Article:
Justices Reject Appeal of Obamacare, Grand Jury Secrecy Cases
WASHINGTON — The Supreme Court on Tuesday rejected a request that it resolve a dispute over the authority of a judge to order the disclosure of secret grand jury material in rare circumstances.
The underlying case stems from a researcher’s 40-year quest to solve the disappearance of a critic of the longtime Dominican Republic dictator Rafael Trujillo.
Stuart McKeever, now 82, is seeking records of a Washington, D.C., grand jury that investigated Jesus de Galindez’s disappearance in the late 1950s.
A federal judge sided with McKeever, but a divided D.C. Circuit Court of Appeals panel ruled that judges have no authority, outside of specific exceptions, to release grand jury records.
This is in contrast to appeals courts in New York, Chicago and Atlanta, which have ruled that judges do have the power to order disclosure.
The issue in the case that the justices rejected is whether federal judges have authority on their own to make exceptions to grand jury secrecy in some instances, including when a case is of great historical interest.
It should be noted, the decision not to take up this case has no bearing on an ongoing court battle in which House Democrats are seeking access to grand jury materials from special counsel Robert Mueller’s investigation.
That case turns on the question of whether the House is entitled to the records as part of President Donald Trump’s impeachment inquiry, which it contends is a judicial proceeding.
Rules that govern the federal courts specifically allow disclosure for a judicial proceeding.
In other Supreme Court news, the justices also rejected a request filed by House Democrats and a group of blue state attorneys general to expedite a hearing on a key tenet of the Affordable Care Act.
The request came after the 5th U.S. Circuit Court of Appeals ruled that the Act’s individual mandate is unconstitutional.
The petitioners hoped to expedite the high court’s consideration of the case, arguing that “under the current state of affairs, there is considerable doubt over whether millions of individuals will continue to be able to afford vitally important care.”
“If the Court does not hear the case this term, that uncertainty will likely persist through next year’s open enrollment period,” the petitioners wrote.
Tuesday’s order makes it unlikely that the justices will rule on the health care law before the 2020 presidential election.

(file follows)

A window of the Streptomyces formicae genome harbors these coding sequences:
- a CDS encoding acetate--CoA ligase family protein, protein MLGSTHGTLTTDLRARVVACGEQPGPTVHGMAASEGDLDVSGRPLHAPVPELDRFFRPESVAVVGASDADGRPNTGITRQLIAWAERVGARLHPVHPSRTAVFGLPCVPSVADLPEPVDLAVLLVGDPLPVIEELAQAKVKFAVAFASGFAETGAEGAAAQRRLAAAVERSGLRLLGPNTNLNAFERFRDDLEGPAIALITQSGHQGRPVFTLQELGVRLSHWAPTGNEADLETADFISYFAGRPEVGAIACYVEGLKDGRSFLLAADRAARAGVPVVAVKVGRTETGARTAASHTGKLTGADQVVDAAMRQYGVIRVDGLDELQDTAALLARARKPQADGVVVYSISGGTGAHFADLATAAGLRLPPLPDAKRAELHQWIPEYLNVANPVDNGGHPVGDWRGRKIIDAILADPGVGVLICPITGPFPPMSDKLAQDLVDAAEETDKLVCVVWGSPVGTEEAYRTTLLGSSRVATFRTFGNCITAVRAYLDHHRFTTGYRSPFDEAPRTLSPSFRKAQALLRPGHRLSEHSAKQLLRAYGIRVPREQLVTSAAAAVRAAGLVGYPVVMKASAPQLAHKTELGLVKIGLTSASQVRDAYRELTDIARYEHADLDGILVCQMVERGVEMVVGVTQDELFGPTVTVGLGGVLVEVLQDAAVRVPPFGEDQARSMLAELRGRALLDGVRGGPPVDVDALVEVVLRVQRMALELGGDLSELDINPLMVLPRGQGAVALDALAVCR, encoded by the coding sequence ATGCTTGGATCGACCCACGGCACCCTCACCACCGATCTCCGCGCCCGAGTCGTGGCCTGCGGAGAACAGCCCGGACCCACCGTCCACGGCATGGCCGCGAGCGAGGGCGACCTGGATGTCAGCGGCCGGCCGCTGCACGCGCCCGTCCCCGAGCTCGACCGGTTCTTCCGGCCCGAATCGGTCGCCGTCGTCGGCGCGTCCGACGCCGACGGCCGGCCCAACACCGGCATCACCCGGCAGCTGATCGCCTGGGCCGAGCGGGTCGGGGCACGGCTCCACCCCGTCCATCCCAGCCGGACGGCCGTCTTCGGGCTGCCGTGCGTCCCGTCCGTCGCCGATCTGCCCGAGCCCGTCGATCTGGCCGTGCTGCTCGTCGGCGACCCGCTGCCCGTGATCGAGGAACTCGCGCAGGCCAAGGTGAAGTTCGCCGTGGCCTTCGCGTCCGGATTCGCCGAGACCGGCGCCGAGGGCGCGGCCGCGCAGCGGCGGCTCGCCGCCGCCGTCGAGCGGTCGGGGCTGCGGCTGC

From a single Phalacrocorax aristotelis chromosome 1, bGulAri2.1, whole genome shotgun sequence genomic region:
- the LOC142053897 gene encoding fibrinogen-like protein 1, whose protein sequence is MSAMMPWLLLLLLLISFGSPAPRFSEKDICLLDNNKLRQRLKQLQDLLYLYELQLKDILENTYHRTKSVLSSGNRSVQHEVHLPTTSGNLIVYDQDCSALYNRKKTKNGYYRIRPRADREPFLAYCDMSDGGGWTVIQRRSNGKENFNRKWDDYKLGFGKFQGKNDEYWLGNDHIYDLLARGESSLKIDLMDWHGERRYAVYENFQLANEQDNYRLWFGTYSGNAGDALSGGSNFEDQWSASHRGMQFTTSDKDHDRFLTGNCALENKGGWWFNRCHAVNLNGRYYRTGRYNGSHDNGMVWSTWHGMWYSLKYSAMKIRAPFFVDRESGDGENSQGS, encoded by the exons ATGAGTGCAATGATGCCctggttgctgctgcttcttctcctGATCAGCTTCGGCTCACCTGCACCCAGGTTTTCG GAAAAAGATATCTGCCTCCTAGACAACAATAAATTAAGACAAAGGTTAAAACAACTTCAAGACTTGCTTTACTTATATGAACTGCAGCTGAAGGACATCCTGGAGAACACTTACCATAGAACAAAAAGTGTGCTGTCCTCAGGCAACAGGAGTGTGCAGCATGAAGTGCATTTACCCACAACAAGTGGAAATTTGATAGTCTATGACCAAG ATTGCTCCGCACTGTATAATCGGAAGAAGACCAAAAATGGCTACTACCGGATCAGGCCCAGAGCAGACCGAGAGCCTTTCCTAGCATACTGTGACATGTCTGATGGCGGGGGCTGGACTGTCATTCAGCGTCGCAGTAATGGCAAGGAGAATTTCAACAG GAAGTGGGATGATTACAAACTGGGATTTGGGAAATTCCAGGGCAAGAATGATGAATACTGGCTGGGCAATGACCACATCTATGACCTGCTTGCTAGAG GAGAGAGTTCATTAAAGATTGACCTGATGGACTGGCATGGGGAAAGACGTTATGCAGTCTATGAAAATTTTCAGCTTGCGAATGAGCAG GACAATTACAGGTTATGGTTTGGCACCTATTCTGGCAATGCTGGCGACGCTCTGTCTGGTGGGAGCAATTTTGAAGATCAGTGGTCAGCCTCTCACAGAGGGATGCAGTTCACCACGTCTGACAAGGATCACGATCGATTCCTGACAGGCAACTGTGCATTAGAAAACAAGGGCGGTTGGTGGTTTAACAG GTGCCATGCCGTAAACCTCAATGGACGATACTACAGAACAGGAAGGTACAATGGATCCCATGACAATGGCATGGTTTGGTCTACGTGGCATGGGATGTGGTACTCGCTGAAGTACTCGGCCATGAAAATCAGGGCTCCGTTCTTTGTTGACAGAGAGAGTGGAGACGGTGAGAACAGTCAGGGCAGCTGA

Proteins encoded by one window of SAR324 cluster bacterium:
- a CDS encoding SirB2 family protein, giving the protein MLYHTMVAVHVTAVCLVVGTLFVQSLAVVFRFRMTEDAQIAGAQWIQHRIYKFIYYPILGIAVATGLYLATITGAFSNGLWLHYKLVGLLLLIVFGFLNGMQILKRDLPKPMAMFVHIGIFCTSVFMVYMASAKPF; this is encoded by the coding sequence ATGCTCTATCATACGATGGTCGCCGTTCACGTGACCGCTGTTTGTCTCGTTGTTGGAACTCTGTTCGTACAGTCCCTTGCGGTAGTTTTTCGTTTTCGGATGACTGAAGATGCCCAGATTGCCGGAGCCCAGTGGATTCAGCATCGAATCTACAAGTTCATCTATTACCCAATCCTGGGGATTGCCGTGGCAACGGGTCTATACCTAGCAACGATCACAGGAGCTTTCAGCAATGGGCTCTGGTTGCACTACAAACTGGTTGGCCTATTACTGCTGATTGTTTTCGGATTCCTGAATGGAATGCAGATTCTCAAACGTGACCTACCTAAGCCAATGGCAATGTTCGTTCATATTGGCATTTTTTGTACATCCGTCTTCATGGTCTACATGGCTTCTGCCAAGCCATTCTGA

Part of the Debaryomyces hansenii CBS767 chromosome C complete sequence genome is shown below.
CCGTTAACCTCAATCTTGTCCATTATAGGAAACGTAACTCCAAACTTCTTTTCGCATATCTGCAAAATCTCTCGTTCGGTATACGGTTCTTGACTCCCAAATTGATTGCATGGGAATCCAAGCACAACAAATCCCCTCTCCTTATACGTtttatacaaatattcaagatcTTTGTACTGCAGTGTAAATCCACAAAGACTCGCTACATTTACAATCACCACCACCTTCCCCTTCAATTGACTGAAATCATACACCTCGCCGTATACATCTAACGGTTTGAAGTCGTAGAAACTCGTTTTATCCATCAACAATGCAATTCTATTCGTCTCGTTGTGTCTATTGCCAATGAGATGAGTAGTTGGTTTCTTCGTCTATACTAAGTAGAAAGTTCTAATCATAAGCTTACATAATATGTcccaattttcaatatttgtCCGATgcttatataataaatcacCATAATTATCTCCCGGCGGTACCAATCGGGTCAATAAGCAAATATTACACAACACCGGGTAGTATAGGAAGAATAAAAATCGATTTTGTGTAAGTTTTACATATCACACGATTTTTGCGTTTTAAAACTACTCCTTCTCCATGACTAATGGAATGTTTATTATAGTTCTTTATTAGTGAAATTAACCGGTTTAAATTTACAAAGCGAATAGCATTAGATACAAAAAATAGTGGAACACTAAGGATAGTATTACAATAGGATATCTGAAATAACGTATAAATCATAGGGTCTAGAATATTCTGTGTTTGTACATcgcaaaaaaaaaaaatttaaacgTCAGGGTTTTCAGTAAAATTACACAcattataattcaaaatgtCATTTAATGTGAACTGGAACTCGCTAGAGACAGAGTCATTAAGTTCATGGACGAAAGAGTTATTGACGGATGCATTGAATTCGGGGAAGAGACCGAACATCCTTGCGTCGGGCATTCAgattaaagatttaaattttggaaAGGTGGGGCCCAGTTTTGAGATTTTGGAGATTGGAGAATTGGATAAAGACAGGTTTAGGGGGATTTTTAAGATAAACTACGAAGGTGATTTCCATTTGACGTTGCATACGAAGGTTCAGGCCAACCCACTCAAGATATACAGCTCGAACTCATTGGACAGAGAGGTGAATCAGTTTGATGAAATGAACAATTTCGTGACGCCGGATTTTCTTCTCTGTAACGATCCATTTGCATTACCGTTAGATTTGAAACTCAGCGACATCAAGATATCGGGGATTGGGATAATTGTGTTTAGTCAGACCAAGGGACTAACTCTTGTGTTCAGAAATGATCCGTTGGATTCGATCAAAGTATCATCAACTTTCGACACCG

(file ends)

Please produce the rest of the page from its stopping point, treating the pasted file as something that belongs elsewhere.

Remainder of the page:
In The News
WASHINGTON - The U.S. Supreme Court on Monday rejected an effort by former President Donald Trump to shield his income tax records from N.Y. prosecutors. The court’s action is the apparent culmination of a lengthy legal battle that had already reached the high court once before.... Read More
WASHINGTON - The White House on Wednesday informed the Supreme Court it believes the Affordable Care Act should be upheld, reversing the position taken by the Trump Administration. The justices heard oral arguments in November in multiple cases involving a group of Republican-led states attempting to... Read More
WASHINGTON - The Supreme Court on Monday dismissed a pair of emoluments lawsuits against former President Donald Trump, ruling the cases are moot now that he's left office. The lawsuits were filed by the attorneys general for Maryland and Washington, D.C., and the government watchdog, Citizens... Read More
WASHINGTON - The U.S. Supreme Court lifted a nationwide injunction Tuesday that had prevented the federal government from enforcing a rule that required women to see a health care professional in person before she'd be given access to a so-called abortion pill. The Food and Drug... Read More
WASHINGTON - The Supreme Court on Friday dismissed a challenge to President Donald Trump's plan to exclude people living in the country illegally from the population count as premature. Trump's insistence that illegal immigrants be excluded from the count could profoundly impact the number of seats... Read More
WASHINGTON — The Supreme Court agreed Wednesday to decide whether major colleges and universities are violating federal antitrust laws by refusing to pay the football and basketball players who bring in hundreds of millions of dollars to their campuses. The National Collegiate Athletic Association and several... Read More